Granted, Obama knows a public option has no chance of getting through Congress, so he won’t be converting his JAMA piece into legislative language anytime soon. And he also seems to envision a much more limited public option than what was originally debated during national health reform. His refocus on the public option comes principally from a desire to expand consumer choice particularly in those markets that lack a robust marketplace of competing insurers. As the president notes, some 12 percent of Obamacare enrollees live in counties with only one or two insurance options. These tend to be lightly populated rural areas that private insurers aren’t eager to do business in. Obama wants a public option in these specific areas as a means of injecting competition into stagnant marketplaces.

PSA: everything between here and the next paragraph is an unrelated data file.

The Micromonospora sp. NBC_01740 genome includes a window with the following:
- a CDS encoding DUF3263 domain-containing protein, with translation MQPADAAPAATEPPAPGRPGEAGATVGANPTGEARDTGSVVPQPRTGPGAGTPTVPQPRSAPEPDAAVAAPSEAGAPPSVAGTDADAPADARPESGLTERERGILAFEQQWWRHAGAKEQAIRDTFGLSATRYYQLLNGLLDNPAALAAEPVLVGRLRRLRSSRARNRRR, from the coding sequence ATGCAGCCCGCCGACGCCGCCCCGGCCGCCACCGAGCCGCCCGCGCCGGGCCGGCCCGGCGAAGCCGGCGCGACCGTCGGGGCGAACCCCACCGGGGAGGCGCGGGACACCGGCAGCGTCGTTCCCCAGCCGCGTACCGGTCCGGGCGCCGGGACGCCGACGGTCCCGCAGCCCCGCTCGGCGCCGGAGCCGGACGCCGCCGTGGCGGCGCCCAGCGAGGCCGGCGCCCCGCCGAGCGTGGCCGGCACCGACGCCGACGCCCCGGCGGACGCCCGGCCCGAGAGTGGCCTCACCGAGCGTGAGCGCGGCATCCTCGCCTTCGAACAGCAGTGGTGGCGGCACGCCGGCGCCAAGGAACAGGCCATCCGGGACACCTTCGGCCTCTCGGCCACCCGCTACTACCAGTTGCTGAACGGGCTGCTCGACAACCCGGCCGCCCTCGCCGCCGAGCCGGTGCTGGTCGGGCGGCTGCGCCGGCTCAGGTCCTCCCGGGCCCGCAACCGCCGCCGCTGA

It’s worth remembering that during the health reform negotiations, there was briefly a bipartisan proposal to include a public option “trigger,” where the public option would only go into effect in certain states that fell short of sufficient insurer competition and cost control. This proposal was endorsed by both Obama’s then-Chief of Staff Rahm Emanuel and Republican Senator Olympia Snowe. This trigger was modeled off of a feature of the Republican-led 2003 Medicare prescription drug benefit, which included a similar trigger if competition lagged in that market. Had the Emanuel-Snowe proposal made it into the final bill, Congress would have no occasion to “revisit” the public option today—such an insurance option in non-competitive areas would be automatic.